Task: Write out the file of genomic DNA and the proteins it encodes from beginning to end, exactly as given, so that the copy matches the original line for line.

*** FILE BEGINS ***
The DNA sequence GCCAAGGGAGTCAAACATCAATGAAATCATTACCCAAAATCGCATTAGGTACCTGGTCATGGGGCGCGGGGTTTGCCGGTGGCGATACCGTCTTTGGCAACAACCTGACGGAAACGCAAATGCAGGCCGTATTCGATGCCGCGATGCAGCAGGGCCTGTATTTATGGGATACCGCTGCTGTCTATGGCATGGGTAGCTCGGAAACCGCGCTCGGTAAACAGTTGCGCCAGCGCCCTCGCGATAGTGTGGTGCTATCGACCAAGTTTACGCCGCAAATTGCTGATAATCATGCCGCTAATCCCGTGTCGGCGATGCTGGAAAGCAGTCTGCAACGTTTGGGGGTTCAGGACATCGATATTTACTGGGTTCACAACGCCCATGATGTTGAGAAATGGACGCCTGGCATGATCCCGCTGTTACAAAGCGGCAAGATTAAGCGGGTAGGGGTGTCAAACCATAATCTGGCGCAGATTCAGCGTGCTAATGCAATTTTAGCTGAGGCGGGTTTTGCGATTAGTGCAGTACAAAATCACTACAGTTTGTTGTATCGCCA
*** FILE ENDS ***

The DNA sequence GCCAAGGGAGTCAAACATCAATGAAATCATTACCCAAAATCGCATTAGGTACCTGGTCATGGGGCGCGGGGTTTGCCGGTGGCGATACCGTCTTTGGCAACAACCTGACGGAAACGCAAATGCAGGCCGTATTCGATGCCGCGATGCAGCAGGGCCTGTATTTATGGGATACCGCTGCTGTCTATGGCATGGGTAGCTCGGAAACCGCGCTCGGTAAACAGTTGCGCCAGCGCCCTCGCGATAGTGTGGTGCTATCGACCAAGTTTACGCCGCAAATTGCTGATAATCATGCCGCTAATCCCGTGTCGGCGATGCTGGAAAGCAGTCTGCAACGTTTGGGGGTTCAGGACATCGATATTTACTGGGTTCACAACGCCCATGATGTTGAGAAATGGACGCCTGGCATGATCCCGCTGTTACAAAGCGGCAAGATTAAGCGGGTAGGGGTGTCAAACCATAATCTGGCGCAGATTCAGCGTGCTAATGCAATTTTAGCTGAGGCGGGTTTTGCGATTAGTGCAGTACAAAATCACTACAGTTTGTTGTATCGCCA